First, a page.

AMY GOODMAN: So, you were there at the time that President Trump gave his first U.N. address before the General Assembly. Start with North Korea and take it from there.

JEFFREY SACHS: Horrifying. Of course, there was a shudder in the room. No president of the United States has declared from the podium of the United Nations General Assembly that the U.S. is ready to totally destroy a country. It was absolutely shocking. And the whole speech was grotesque, in my view.

AMY GOODMAN: Why?

JEFFREY SACHS: Because it was militaristic. It was filled with grievance, with bias, with ignorance. Trump is a very dangerous man. There’s no question about it. He individually a very dangerous man, and the United States right now is a very dangerous country.

NERMEEN SHAIKH: And what was the response amongst other member states and other people present in the General Assembly when he spoke?

JEFFREY SACHS: Well, you could hear shuffling, chuckles, amazement, gasps, a few applause. There was Netanyahu enthusiastically applauding. It was a very odd scene. I am still a bit shaken by it.

NERMEEN SHAIKH: And Secretary of State Tillerson was there, as was Ambassador Nikki Haley. Did you have the sense that there was some—that they were in agreement with what he was saying?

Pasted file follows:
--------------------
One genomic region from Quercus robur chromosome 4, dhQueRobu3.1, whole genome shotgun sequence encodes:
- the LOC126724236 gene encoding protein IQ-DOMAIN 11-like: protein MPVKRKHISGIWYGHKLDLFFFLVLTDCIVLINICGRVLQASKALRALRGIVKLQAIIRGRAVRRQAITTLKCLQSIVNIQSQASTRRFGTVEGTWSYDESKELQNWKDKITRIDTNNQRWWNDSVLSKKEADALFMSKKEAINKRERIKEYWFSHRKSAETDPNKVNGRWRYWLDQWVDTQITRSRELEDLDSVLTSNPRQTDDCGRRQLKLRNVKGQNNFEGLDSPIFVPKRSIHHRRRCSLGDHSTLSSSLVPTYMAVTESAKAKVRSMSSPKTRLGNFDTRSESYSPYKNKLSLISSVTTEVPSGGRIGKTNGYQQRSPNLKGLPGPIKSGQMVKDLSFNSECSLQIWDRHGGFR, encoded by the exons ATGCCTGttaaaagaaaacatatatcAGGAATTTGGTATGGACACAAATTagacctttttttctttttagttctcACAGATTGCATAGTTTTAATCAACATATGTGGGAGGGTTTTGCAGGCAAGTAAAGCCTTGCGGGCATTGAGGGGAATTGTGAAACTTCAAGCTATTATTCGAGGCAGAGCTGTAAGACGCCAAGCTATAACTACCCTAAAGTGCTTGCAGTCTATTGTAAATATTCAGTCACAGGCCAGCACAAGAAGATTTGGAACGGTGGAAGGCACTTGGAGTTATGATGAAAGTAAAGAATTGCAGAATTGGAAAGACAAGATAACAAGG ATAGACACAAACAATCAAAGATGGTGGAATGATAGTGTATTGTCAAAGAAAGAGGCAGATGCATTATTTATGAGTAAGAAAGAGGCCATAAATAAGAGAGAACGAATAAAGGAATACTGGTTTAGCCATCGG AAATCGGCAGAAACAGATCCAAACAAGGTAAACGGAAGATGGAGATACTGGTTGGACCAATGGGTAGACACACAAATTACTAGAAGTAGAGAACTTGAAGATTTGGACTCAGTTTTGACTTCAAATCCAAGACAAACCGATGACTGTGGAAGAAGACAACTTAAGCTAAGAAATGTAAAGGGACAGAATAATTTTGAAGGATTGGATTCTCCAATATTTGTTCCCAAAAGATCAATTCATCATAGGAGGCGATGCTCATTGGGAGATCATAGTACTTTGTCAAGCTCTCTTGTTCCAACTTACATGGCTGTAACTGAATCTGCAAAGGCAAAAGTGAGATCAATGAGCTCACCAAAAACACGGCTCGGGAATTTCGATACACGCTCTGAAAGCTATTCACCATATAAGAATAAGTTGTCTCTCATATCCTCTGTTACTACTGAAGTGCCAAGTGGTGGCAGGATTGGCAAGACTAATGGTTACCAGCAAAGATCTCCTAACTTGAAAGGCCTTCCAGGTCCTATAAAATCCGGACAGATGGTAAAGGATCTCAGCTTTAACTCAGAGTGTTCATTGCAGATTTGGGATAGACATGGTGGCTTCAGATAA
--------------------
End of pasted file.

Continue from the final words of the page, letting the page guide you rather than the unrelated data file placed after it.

JEFFREY SACHS: Well, I suppose that they are, or they should get out of the administration. This is policy. And it is grotesque. And it is extraordinarily dangerous.

AMY GOODMAN: When Trump called the North Korean leader Kim Jong-un “Rocket Man” and said the U.S. is prepared to destroy this entire nation of 25 million people, North Korea’s foreign minister issued the country’s first response to Trump’s remarks on Thursday.

RI YONG-HO: [translated] If Trump was thinking about surprising us with the sound of a dog barking, then he is clearly dreaming.

AMY GOODMAN: That was the North Korean representative.

JEFFREY SACHS: I’ve been reminded often in these days of a statement by President John F. Kennedy, when he said in 1963 that in the nuclear age, to put an adversary at the choice of a nuclear war or a humiliating retreat, it would show the bankruptcy of our policy or a collective death wish for the world. President Kennedy was a great man. We have right now an administration which is endangering America and the world.

AMY GOODMAN: So, let’s talk, one by one, about the states that President Trump called out. North Korea, what do you think has to be done? I mean, in all these cases, it involves more than one country on that country. This involves more than the U.S. and North Korea, as does Iran, of course. What has to happen with North Korea?

JEFFREY SACHS: First, we have to avoid a nuclear war. And a nuclear war is a real threat. It’s not some idle imagination right now. You have two leaders—both seem unstable—yelling at each other. Both have nuclear arms. Seoul, South Korea, is a few minutes—moments away from the North Korean arms. We’re—